On a frigid spring morning in Ontario, Canada, a classroom full of fifth-graders visited the Galapagos Islands, discovering and classifying animals for a lesson on Charles Darwin. Students at Mariano Azuela Elementary in Chicago toured the Great Wall of China in their math class, calculating how long it would take to walk from one tower to the next. And high school students in Accra, Ghana, explored Singapore to gather ideas for a paper on urban economic development.
These trips were all made possible by Expeditions, a new educational tool coming this fall that allows teachers to take their classes on field trips to anywhere. From the Expeditions app on their tablet, a teacher is able to send synchronized three-dimensional 360° panoramas to each student’s Cardboard viewer, pointing out areas of interest in real time and instantly pausing the trip when needed. Used in conjunction with existing lessons and curriculum, Expeditions immerses students in experiences that bring abstract concepts to life and provide a deeper understanding of the world beyond the classroom.
Expeditions will combine three things: software built with input from teachers and students, immersive virtual reality content and off-the-shelf devices.
Expedition trips are collections of virtual reality panoramas — 360° photo spheres, 3D images and video, ambient sounds — annotated with details, points of interest and questions that make them easy to integrate into curriculum already used in schools. Partners like the American Museum of Natural History, the Planetary Society, David Attenborough with production company Alchemy VR and many of the museums and other partners of the Google Cultural Institute are helping us to create custom educational content for Expeditions.
Expeditions trips are accessed and viewed through an app that allows a teacher to choose a trip and lead a group of students through a virtual field trip by choosing what content they’re viewing and by pointing out specific points of interest along the way. Teachers are able to pause trips to get the class’s attention, play ambient sounds to make the experience even more immersive and let students freely explore on their own.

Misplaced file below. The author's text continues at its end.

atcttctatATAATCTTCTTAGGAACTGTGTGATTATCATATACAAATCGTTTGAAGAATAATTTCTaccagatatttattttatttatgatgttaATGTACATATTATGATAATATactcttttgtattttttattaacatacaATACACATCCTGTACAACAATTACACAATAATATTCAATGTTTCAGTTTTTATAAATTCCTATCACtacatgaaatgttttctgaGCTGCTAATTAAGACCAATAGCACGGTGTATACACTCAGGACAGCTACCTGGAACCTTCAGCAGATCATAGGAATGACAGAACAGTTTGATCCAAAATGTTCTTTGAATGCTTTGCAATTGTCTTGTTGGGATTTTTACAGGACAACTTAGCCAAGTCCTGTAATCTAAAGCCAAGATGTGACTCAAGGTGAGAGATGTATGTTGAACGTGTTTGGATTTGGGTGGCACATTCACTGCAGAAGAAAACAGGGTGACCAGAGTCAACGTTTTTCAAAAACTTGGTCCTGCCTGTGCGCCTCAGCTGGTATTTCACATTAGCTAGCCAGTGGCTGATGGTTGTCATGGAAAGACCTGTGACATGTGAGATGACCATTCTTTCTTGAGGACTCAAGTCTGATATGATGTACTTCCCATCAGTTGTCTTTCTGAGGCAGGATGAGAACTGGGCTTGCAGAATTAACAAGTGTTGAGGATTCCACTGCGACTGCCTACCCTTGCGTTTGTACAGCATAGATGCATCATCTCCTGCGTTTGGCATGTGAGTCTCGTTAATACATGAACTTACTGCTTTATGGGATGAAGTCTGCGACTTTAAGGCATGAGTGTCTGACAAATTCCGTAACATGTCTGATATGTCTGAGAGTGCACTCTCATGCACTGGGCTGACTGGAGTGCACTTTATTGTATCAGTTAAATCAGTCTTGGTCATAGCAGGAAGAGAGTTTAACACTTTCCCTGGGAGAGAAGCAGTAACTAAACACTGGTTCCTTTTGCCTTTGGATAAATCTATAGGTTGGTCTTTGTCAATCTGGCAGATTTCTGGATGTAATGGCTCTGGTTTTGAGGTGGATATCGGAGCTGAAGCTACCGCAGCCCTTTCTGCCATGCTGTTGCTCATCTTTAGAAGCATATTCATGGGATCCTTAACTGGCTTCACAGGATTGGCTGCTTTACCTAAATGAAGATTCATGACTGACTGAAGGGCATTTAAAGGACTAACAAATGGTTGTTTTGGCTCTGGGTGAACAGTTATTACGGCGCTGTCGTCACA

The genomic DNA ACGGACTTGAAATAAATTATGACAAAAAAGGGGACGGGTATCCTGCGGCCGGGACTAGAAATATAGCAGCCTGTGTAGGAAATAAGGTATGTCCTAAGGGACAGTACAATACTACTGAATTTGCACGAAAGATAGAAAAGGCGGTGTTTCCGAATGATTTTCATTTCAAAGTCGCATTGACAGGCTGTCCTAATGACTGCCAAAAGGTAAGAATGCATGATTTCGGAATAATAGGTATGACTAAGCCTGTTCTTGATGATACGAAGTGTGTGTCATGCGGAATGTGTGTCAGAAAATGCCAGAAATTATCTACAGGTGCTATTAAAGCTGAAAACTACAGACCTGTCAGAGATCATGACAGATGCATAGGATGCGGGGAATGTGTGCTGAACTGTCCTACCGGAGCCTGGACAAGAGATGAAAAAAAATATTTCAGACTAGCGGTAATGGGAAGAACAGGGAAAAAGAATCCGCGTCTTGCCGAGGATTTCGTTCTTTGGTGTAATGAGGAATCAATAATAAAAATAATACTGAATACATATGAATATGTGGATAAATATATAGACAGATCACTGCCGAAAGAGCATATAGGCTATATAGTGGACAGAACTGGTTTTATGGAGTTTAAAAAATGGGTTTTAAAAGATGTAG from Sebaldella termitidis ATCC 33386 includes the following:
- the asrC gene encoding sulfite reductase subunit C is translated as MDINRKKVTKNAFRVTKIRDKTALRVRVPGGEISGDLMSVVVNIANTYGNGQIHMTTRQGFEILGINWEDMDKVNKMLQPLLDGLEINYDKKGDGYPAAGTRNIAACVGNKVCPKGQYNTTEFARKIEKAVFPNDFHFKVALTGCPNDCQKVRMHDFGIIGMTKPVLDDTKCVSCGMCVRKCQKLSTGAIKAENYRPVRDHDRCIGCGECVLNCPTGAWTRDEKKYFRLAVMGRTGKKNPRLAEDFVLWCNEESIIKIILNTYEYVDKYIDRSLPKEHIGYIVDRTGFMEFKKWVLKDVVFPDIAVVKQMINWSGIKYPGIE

While Expeditions can be used on devices already in the classroom, they come alive with Google Cardboard. Our pilot kit is a collection of all the hardware needed to go on Expeditions in full virtual reality — a tablet for the guide, VR viewers for each student, a speaker to provide ambient sounds and a durable box to transport, charge, and store it all. We know many schools don’t have great Internet service (or any at all) so we built Expeditions to work without it. The kit includes a router that allows Expeditions to run over its own local Wi-Fi network so there’s no buffering, dropped connections or lengthy loading times.
“So many times, I’ve wished that I could take my students on a journey and tell them the kinds of stories that got me excited about social studies,” says Hector Camacho, who took his Economics class at St. Francis High School in Mountain View on an Expedition to Wall Street. “I never imagined that very trip could take place within the walls of our classroom. Expeditions helped create an experience I could never have created using just words, and it helped my students develop a fascination with economics.”
More than 1,000 students have already used Expeditions in their classes, and we’d like to thank the teachers and students in these schools who’ve helped us test and improve the product this spring.
Story courtesy of the Enterprise Blog